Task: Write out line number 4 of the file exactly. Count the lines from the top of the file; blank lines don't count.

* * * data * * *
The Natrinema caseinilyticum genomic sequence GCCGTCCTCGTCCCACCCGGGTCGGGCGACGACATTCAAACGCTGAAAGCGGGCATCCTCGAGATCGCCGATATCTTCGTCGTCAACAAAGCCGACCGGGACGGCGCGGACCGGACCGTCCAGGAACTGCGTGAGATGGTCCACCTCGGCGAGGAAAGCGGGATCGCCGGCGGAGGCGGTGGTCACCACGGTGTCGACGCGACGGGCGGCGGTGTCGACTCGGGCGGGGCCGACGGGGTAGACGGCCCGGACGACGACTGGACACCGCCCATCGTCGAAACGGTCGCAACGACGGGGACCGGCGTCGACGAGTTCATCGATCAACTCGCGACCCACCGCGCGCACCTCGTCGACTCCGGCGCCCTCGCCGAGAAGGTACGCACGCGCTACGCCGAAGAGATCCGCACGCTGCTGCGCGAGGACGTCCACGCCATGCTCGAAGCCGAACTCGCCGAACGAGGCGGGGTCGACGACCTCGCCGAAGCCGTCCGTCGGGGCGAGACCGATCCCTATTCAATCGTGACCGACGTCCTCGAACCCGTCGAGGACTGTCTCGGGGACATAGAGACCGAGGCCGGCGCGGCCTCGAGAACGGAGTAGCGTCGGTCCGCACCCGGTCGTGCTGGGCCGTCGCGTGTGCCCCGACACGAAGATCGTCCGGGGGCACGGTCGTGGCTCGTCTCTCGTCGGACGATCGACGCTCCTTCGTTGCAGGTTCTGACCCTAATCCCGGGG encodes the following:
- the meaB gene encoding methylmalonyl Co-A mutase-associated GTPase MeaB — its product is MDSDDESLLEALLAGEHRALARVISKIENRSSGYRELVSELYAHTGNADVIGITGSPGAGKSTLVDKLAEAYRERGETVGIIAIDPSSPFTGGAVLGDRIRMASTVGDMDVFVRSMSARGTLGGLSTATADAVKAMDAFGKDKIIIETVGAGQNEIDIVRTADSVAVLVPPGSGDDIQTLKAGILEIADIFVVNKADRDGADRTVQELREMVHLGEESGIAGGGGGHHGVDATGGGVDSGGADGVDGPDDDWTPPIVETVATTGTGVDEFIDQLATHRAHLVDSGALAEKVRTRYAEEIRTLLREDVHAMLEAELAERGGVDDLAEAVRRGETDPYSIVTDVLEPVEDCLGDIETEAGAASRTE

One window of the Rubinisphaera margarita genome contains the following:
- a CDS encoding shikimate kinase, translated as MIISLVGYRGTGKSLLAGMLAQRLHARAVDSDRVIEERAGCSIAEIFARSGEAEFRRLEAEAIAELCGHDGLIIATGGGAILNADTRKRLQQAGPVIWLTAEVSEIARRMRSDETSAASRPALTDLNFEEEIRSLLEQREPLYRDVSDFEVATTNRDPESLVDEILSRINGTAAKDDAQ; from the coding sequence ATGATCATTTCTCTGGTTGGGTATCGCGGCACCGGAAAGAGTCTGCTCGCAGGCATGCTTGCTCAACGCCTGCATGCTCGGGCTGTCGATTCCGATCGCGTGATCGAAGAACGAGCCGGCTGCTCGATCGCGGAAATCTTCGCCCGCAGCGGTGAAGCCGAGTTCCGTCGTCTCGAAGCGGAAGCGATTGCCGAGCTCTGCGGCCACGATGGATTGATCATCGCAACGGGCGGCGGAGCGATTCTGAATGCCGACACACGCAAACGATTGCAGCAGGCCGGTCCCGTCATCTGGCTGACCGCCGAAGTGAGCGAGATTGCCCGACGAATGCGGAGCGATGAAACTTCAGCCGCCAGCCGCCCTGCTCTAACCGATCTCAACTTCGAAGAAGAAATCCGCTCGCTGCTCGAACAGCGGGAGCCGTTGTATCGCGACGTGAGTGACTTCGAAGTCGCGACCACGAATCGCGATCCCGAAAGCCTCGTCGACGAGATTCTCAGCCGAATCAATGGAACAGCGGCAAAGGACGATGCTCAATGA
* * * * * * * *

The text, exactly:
- a CDS encoding shikimate kinase, translated as MIISLVGYRGTGKSLLAGMLAQRLHARAVDSDRVIEERAGCSIAEIFARSGEAEFRRLEAEAIAELCGHDGLIIATGGGAILNADTRKRLQQAGPVIWLTAEVSEIARRMRSDETSAASRPALTDLNFEEEIRSLLEQREPLYRDVSDFEVATTNRDPESLVDEILSRINGTAAKDDAQ; from the coding sequence ATGATCATTTCTCTGGTTGGGTATCGCGGCACCGGAAAGAGTCTGCTCGCAGGCATGCTTGCTCAACGCCTGCATGCTCGGGCTGTCGATTCCGATCGCGTGATCGAAGAACGAGCCGGCTGCTCGATCGCGGAAATCTTCGCCCGCAGCGGTGAAGCCGAGTTCCGTCGTCTCGAAGCGGAAGCGATTGCCGAGCTCTGCGGCCACGATGGATTGATCATCGCAACGGGCGGCGGAGCGATTCTGAATGCCGACACACGCAAACGATTGCAGCAGGCCGGTCCCGTCATCTGGCTGACCGCCGAAGTGAGCGAGATTGCCCGACGAATGCGGAGCGATGAAACTTCAGCCGCCAGCCGCCCTGCTCTAACCGATCTCAACTTCGAAGAAGAAATCCGCTCGCTGCTCGAACAGCGGGAGCCGTTGTATCGCGACGTGAGTGACTTCGAAGTCGCGACCACGAATCGCGATCCCGAAAGCCTCGTCGACGAGATTCTCAGCCGAATCAATGGAACAGCGGCAAAGGACGATGCTCAATGA